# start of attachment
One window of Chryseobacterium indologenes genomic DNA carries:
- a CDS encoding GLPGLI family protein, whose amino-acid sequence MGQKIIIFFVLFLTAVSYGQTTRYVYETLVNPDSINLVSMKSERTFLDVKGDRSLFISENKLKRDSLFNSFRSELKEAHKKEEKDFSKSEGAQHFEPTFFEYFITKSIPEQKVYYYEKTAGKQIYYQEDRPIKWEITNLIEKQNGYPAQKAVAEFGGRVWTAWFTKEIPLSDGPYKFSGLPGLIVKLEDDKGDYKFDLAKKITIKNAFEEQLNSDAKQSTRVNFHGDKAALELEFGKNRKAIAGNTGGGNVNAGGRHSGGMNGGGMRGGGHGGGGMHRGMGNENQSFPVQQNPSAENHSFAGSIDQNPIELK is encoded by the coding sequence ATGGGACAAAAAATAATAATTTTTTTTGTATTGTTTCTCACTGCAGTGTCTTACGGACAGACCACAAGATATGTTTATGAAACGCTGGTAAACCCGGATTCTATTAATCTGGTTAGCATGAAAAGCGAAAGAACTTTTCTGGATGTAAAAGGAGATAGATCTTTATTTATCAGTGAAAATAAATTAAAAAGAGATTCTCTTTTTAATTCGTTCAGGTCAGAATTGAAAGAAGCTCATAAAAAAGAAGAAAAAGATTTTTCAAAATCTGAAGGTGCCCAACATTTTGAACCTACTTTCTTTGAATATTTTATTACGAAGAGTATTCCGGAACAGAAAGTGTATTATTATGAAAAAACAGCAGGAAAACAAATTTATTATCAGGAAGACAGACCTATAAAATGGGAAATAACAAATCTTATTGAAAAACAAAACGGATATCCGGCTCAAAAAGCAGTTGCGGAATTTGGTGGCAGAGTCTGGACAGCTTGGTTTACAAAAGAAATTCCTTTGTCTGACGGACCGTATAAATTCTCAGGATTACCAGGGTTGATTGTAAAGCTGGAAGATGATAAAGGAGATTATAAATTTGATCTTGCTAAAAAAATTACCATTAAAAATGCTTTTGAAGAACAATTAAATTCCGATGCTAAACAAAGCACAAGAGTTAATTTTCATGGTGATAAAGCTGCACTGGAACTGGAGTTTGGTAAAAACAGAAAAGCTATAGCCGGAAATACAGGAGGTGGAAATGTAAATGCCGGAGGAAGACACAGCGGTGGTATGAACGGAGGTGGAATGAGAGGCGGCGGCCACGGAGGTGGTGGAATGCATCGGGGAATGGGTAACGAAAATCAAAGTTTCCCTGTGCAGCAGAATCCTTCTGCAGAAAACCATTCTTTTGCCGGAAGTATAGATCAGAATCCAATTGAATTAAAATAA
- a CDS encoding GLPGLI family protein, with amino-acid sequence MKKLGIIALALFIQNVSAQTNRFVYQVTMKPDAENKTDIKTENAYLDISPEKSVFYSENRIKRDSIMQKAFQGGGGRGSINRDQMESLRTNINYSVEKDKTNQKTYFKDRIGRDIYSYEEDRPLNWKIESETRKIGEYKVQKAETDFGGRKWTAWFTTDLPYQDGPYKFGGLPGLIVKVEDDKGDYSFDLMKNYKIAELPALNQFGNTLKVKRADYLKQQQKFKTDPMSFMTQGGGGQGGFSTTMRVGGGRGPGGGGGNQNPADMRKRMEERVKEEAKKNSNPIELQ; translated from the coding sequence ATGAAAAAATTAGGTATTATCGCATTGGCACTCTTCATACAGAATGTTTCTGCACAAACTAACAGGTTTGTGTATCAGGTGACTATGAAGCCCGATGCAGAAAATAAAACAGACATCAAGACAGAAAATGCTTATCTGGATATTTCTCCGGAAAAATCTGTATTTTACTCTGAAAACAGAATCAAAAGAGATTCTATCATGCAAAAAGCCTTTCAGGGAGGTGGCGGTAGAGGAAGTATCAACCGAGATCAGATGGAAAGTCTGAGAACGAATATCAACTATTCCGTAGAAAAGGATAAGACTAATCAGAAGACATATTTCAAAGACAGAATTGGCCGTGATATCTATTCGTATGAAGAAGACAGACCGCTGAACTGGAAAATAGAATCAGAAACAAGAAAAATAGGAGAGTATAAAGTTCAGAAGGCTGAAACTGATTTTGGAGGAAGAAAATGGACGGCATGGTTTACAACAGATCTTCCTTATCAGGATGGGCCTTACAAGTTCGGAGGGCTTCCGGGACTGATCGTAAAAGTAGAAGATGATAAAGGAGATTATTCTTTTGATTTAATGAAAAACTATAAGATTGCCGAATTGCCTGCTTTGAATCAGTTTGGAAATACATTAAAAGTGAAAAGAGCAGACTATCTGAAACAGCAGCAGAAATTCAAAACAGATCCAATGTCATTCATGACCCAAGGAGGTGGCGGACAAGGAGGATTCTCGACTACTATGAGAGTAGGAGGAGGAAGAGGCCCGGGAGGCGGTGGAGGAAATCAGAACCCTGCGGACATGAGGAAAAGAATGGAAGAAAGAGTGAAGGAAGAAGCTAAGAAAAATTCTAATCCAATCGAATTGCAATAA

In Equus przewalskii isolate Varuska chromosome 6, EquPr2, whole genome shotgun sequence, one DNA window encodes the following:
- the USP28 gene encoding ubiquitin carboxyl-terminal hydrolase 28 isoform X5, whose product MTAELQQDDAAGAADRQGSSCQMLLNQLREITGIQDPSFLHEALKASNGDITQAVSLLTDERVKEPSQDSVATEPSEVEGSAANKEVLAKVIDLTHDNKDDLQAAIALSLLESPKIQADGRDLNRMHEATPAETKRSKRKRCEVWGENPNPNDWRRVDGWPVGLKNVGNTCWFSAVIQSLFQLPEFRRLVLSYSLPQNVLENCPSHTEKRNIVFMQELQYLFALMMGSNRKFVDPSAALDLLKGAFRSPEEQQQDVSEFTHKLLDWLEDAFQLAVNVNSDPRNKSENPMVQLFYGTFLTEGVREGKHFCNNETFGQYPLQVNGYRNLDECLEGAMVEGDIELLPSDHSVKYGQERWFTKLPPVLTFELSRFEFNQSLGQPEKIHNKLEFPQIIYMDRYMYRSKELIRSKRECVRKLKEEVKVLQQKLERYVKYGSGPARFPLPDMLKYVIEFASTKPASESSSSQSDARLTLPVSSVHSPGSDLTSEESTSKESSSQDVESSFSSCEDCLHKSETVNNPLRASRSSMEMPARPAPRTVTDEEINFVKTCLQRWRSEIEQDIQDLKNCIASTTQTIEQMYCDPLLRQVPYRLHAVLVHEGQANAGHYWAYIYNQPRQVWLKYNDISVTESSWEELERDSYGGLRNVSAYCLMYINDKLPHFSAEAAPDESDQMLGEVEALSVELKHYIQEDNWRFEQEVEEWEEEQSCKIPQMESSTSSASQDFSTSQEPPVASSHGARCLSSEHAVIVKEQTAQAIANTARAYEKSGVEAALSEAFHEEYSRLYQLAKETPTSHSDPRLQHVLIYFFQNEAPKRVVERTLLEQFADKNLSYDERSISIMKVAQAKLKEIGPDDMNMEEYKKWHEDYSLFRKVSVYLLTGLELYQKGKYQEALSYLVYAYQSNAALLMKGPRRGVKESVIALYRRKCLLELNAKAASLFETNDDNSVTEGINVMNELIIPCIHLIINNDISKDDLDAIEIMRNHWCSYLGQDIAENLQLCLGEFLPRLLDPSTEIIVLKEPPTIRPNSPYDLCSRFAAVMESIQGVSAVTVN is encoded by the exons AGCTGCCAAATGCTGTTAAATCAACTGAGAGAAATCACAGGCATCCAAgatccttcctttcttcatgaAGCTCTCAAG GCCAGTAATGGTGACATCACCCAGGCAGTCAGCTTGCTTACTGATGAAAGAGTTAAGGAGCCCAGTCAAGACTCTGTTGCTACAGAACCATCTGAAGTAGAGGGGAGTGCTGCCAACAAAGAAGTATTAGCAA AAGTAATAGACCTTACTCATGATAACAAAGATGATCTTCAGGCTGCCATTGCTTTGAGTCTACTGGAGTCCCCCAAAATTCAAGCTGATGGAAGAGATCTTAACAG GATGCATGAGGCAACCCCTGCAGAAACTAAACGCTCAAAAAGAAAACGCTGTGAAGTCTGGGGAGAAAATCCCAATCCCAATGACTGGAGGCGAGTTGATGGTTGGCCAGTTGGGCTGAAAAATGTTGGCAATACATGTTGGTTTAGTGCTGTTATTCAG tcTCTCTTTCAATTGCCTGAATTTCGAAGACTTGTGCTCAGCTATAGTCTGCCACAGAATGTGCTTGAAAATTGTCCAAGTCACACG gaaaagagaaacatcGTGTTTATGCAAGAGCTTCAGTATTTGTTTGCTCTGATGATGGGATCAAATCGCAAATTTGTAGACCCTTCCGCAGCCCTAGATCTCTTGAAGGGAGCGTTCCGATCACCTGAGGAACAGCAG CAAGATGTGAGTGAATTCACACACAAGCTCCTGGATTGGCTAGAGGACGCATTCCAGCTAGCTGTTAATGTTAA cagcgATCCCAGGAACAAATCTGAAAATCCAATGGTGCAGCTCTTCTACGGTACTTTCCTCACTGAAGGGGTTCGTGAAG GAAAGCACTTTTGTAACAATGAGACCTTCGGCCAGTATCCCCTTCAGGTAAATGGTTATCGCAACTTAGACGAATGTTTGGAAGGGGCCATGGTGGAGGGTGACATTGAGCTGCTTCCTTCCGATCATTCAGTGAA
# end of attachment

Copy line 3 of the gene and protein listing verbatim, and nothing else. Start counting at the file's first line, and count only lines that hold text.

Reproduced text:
- a CDS encoding GLPGLI family protein, with amino-acid sequence MKKLGIIALALFIQNVSAQTNRFVYQVTMKPDAENKTDIKTENAYLDISPEKSVFYSENRIKRDSIMQKAFQGGGGRGSINRDQMESLRTNINYSVEKDKTNQKTYFKDRIGRDIYSYEEDRPLNWKIESETRKIGEYKVQKAETDFGGRKWTAWFTTDLPYQDGPYKFGGLPGLIVKVEDDKGDYSFDLMKNYKIAELPALNQFGNTLKVKRADYLKQQQKFKTDPMSFMTQGGGGQGGFSTTMRVGGGRGPGGGGGNQNPADMRKRMEERVKEEAKKNSNPIELQ; translated from the coding sequence ATGAAAAAATTAGGTATTATCGCATTGGCACTCTTCATACAGAATGTTTCTGCACAAACTAACAGGTTTGTGTATCAGGTGACTATGAAGCCCGATGCAGAAAATAAAACAGACATCAAGACAGAAAATGCTTATCTGGATATTTCTCCGGAAAAATCTGTATTTTACTCTGAAAACAGAATCAAAAGAGATTCTATCATGCAAAAAGCCTTTCAGGGAGGTGGCGGTAGAGGAAGTATCAACCGAGATCAGATGGAAAGTCTGAGAACGAATATCAACTATTCCGTAGAAAAGGATAAGACTAATCAGAAGACATATTTCAAAGACAGAATTGGCCGTGATATCTATTCGTATGAAGAAGACAGACCGCTGAACTGGAAAATAGAATCAGAAACAAGAAAAATAGGAGAGTATAAAGTTCAGAAGGCTGAAACTGATTTTGGAGGAAGAAAATGGACGGCATGGTTTACAACAGATCTTCCTTATCAGGATGGGCCTTACAAGTTCGGAGGGCTTCCGGGACTGATCGTAAAAGTAGAAGATGATAAAGGAGATTATTCTTTTGATTTAATGAAAAACTATAAGATTGCCGAATTGCCTGCTTTGAATCAGTTTGGAAATACATTAAAAGTGAAAAGAGCAGACTATCTGAAACAGCAGCAGAAATTCAAAACAGATCCAATGTCATTCATGACCCAAGGAGGTGGCGGACAAGGAGGATTCTCGACTACTATGAGAGTAGGAGGAGGAAGAGGCCCGGGAGGCGGTGGAGGAAATCAGAACCCTGCGGACATGAGGAAAAGAATGGAAGAAAGAGTGAAGGAAGAAGCTAAGAAAAATTCTAATCCAATCGAATTGCAATAA